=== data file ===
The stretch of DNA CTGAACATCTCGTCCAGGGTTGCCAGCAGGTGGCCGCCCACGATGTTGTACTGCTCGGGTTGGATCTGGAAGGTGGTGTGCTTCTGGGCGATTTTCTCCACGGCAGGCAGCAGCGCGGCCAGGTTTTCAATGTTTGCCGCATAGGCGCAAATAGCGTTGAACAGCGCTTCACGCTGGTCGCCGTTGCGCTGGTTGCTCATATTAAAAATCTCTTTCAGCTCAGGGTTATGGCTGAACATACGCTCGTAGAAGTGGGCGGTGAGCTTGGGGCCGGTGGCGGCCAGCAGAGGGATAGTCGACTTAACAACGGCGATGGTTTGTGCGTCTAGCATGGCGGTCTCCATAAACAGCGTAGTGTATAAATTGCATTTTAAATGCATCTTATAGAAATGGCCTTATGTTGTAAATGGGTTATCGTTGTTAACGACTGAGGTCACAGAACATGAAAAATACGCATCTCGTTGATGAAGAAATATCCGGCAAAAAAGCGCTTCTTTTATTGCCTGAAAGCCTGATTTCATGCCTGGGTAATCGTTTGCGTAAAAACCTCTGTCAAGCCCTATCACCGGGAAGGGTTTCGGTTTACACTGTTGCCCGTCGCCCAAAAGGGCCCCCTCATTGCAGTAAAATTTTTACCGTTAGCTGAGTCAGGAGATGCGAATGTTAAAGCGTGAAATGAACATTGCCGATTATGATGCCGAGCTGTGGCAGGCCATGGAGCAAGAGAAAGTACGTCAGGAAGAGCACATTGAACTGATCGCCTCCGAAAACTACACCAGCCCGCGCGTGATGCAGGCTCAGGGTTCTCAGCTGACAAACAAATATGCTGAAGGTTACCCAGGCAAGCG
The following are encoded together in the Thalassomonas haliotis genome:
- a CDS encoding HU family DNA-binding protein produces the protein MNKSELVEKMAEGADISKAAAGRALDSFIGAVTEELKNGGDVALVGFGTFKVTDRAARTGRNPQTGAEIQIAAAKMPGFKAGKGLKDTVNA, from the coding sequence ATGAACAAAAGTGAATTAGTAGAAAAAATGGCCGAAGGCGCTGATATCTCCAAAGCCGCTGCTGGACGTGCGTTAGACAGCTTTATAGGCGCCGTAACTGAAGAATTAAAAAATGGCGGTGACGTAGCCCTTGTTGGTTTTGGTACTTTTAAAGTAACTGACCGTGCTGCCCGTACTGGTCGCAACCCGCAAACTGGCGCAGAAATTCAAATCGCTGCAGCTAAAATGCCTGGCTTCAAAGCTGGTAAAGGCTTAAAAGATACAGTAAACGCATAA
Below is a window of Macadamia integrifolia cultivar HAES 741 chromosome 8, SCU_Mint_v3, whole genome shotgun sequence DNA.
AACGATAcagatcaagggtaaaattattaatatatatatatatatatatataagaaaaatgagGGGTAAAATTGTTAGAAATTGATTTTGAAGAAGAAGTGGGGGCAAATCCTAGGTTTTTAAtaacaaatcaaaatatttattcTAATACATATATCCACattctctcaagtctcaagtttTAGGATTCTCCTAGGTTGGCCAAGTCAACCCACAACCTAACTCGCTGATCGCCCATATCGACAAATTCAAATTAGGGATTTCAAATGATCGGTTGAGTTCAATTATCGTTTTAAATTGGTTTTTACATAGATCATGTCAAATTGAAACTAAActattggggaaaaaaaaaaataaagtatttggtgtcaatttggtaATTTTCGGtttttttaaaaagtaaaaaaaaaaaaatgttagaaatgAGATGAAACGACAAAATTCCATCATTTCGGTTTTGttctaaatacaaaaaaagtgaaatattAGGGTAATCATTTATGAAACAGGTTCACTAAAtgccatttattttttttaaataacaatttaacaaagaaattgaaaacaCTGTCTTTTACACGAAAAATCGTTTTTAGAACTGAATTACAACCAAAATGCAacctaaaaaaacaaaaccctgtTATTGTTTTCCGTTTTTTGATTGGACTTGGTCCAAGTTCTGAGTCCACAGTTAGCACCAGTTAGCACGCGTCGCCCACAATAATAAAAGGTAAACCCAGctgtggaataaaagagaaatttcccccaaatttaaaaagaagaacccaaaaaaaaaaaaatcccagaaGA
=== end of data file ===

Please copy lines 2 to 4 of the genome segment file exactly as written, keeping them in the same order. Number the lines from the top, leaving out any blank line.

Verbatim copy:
The following are encoded together in the Thalassomonas haliotis genome:
- a CDS encoding HU family DNA-binding protein produces the protein MNKSELVEKMAEGADISKAAAGRALDSFIGAVTEELKNGGDVALVGFGTFKVTDRAARTGRNPQTGAEIQIAAAKMPGFKAGKGLKDTVNA, from the coding sequence ATGAACAAAAGTGAATTAGTAGAAAAAATGGCCGAAGGCGCTGATATCTCCAAAGCCGCTGCTGGACGTGCGTTAGACAGCTTTATAGGCGCCGTAACTGAAGAATTAAAAAATGGCGGTGACGTAGCCCTTGTTGGTTTTGGTACTTTTAAAGTAACTGACCGTGCTGCCCGTACTGGTCGCAACCCGCAAACTGGCGCAGAAATTCAAATCGCTGCAGCTAAAATGCCTGGCTTCAAAGCTGGTAAAGGCTTAAAAGATACAGTAAACGCATAA
Below is a window of Macadamia integrifolia cultivar HAES 741 chromosome 8, SCU_Mint_v3, whole genome shotgun sequence DNA.